Jeffrey Johnson is a legal writer with a focus on personal injury. He has worked on personal injury and sovereign immunity litigation in addition to experience in family, estate, and criminal law. He earned a J.D. from the University of Baltimore and has worked in legal offices and non-profits in Maryland, Texas, and North Carolina. He has also earned an MFA in screenwriting from Chapman Univer...

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UPDATED: Sep 13, 2014

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This week a federal judge strikes down Ohio’s law against political lies during campaigns, the Supreme Court agrees to discuss gay marriage in a private conference, and family members of the recently deceased Joan Rivers consider a $100 million wrongful death lawsuit.

Federal Judge Strikes down Ohio’s Ban on Campaign Lies

U.S. District Court Judge Timothy Black struck down an Ohio law making it illegal to lie about political candidates that was challenged by two conservative groups on First Amendment grounds.  The case was brought by Susan B. Anthony List, which was accused of violating the law against political lies when it paid for a billboard accusing a Cincinnati Democrat who backed healthcare overall for voting for “taxpayer-funded abortion.”  After an elections commission panel agreed that Susan B. Anthony List had issued politically false statements, the organization appealed to the federal court system.  In June, the Supreme Court determined that Susan B. Anthony List could proceed with its First Amendment challenge because the “credible threat of enforcement” could hinder free-speech rights.

Judge Black agreed with the concerns articulated by the High Court in his opinion, and determined that Ohio’s law, which was passed in the wake of the Watergate scandal, unconstitutionally discouraged free-speech.  Writing that the law placed an unconstitutional burden on free speech, Judge Black said, “In short, the answer to false statements in politics is not to force silence, but to encourage truthful speech in response, and to let the voters, not the Government, decide what the political truth is. Ohio’s false-statements laws do not accomplish this, and the Court is not empowered to re-write the statutes; that is the job of the Legislature.”

Judge Black’s decision comes after the 8th Circuit Court of Appeals struck down a century-old Minnesota law that banned false statements on ballot proposals on similar grounds.  The theme across both decisions is that political speakers should not be worried about government enforcement, leaving the matter of truthfulness to be decided by voters who can now be exposed to a wider array of information during political campaigns.

Supreme Court Justices will Discuss Gay Marriage Cases

When the Supreme Court Justices return from their summer-long break, one of their first orders of business will be to discuss gay marriage petitions from Indiana, Oklahoma, Utah, Virginia, and Wisconsin.  The Court will talk about adding the cases to its calendar when it meets for private discussion on September, 29th, and many legal experts expect that some, if not all, of the cases will be added to this fall’s docket which is scheduled to open on October 6th.  All five states are filing appeals of lower court rulings that overturned same-sex marriage bans.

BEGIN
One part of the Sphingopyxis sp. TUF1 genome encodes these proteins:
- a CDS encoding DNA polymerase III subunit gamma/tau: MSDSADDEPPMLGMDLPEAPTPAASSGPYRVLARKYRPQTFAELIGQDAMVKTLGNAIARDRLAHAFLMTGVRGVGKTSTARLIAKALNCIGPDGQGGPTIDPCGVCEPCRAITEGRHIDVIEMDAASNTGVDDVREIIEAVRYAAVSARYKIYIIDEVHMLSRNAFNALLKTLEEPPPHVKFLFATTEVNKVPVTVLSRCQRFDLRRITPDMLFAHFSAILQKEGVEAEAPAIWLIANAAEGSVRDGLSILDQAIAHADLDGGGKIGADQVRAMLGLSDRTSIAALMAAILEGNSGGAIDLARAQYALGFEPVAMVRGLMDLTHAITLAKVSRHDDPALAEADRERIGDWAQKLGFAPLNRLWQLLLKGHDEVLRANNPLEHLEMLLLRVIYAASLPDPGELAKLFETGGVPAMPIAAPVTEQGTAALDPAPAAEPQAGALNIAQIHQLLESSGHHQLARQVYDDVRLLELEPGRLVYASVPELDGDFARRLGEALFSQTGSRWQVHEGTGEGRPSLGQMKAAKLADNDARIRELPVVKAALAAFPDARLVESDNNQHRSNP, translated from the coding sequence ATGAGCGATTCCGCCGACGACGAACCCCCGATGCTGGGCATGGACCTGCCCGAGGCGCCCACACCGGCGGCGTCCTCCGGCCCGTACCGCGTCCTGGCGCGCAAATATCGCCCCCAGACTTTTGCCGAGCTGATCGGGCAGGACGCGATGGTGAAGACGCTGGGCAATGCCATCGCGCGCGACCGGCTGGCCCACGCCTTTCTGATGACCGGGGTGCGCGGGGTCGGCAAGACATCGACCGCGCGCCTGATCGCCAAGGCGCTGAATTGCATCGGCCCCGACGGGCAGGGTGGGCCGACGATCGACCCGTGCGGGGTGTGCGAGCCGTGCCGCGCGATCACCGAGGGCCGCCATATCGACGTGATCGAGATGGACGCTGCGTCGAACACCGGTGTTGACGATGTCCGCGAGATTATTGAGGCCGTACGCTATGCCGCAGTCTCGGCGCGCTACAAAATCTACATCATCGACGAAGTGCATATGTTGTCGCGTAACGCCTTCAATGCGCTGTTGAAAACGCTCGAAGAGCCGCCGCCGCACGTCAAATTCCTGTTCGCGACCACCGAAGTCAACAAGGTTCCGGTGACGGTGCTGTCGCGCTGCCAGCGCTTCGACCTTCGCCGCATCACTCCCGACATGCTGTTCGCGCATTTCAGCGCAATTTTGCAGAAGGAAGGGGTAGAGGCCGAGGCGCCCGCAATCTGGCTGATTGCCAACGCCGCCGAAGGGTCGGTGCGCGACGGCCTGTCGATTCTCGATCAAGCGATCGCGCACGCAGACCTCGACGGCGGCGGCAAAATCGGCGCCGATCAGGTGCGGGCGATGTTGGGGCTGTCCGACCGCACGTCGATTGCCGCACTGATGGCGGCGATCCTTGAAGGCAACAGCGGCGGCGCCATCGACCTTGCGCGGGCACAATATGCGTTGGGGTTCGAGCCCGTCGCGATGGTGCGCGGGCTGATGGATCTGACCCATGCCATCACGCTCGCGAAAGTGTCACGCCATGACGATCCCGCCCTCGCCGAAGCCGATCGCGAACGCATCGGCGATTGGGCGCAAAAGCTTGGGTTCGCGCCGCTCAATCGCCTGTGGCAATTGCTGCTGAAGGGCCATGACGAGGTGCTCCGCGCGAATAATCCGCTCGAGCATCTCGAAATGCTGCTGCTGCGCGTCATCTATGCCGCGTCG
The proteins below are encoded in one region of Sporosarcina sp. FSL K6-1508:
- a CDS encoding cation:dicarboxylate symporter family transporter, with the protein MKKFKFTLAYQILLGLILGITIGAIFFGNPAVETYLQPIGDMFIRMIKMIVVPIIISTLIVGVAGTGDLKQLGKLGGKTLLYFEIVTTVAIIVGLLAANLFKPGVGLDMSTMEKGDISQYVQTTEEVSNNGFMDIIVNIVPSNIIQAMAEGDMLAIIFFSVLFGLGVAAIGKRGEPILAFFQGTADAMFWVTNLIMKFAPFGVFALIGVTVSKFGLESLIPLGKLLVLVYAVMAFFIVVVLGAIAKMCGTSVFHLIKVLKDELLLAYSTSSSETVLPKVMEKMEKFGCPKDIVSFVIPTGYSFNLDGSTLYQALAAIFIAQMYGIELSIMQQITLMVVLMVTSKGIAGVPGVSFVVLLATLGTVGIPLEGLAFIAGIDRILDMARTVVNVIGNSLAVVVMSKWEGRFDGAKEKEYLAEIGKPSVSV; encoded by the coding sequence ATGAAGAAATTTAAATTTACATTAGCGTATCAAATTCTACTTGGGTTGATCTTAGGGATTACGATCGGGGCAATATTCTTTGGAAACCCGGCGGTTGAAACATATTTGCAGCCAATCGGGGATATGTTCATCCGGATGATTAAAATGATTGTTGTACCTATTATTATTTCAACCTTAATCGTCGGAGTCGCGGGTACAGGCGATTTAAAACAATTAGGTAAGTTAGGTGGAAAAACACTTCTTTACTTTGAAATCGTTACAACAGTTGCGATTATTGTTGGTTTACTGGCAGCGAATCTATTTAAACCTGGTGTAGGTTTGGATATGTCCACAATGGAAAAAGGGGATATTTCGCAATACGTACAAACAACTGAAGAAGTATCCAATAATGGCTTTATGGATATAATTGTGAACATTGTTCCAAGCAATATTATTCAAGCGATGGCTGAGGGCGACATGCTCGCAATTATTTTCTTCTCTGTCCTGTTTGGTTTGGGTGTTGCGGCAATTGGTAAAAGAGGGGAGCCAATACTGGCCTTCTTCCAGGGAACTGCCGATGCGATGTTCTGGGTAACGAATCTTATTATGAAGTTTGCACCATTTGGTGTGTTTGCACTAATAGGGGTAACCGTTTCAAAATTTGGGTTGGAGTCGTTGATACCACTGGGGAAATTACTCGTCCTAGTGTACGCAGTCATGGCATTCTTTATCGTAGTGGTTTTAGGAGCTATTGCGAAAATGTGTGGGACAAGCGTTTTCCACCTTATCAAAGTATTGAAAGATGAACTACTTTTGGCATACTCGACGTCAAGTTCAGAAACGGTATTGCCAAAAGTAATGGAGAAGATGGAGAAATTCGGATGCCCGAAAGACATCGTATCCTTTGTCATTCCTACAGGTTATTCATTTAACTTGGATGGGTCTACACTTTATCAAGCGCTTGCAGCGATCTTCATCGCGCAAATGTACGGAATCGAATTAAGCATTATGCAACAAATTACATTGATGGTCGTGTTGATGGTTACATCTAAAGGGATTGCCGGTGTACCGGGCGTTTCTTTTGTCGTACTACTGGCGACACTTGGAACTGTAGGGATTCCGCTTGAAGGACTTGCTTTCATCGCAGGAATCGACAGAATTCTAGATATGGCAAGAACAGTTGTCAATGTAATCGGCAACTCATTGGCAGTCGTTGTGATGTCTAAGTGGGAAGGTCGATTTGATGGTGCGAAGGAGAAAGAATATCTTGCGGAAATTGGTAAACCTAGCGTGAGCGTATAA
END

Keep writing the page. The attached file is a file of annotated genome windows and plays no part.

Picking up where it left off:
Although many expect the Court to take on the issue sooner rather than later, it is possible the Justices wait on pending lower court challenges in other federal circuits before taking on the issue directly.  Most ready to be decided is a case in the Sixth Circuit Court of Appeals, which recently listened to arguments from Kentucky, Michigan, Ohio, and Tennessee and seems the most likely circuit to slip from other federal decisions by upholding same-sex bans. 

The Court’s decision to discuss the issue comes on the heels of last week’s opinion from Judge Posner’s 7th Circuit Court of Appeals that shot down gay marriage bans in Indiana and Wisconsin, which gave further need for the Justices to clarify the American legal system’s view of same-sex unions.  States with gay marriage bans that have been overturned are pushing for the Court to listen to their appeals, and this week’s announcement that the Justices will discuss the issue privately is an encouraging sign that the gay marriage issue will be resolved within the next Supreme Court term.

Joan River’s Family Members Consider $100 Million Lawsuit

In the wake of 81-year old comedian Joan Rivers’ death during a routine vocal cord procedure, family members are considering filing a $100 million wrongful death lawsuit against the clinic where she received medical care.  The Yorkville Endoscopy clinic, where Rivers died after experiencing an unexpected breathing problem during a routine throat procedure, is the target of police investigation for the circumstances that led to the comedian’s death.  With the lead doctor in Rivers’ procedure recently stepping down in the wake of the incident, questions continue to mount about who was responsible for the unusual, and unfortunate, circumstances.

Experts say that $100 million is not an unreasonably large sum given Rivers’ ongoing earning power.  Despite being 81-years old, Rivers maintained a constant media presence and was able to get consistent work as a comedian and television personality.  The lawsuit is still in its early stages of development, but will likely be based on a theory of medical negligence on the part of the clinic and its physicians.  Details of the case will continue to emerge as the investigation into Rivers’ death continues, and the family moves forward with its plan to litigate.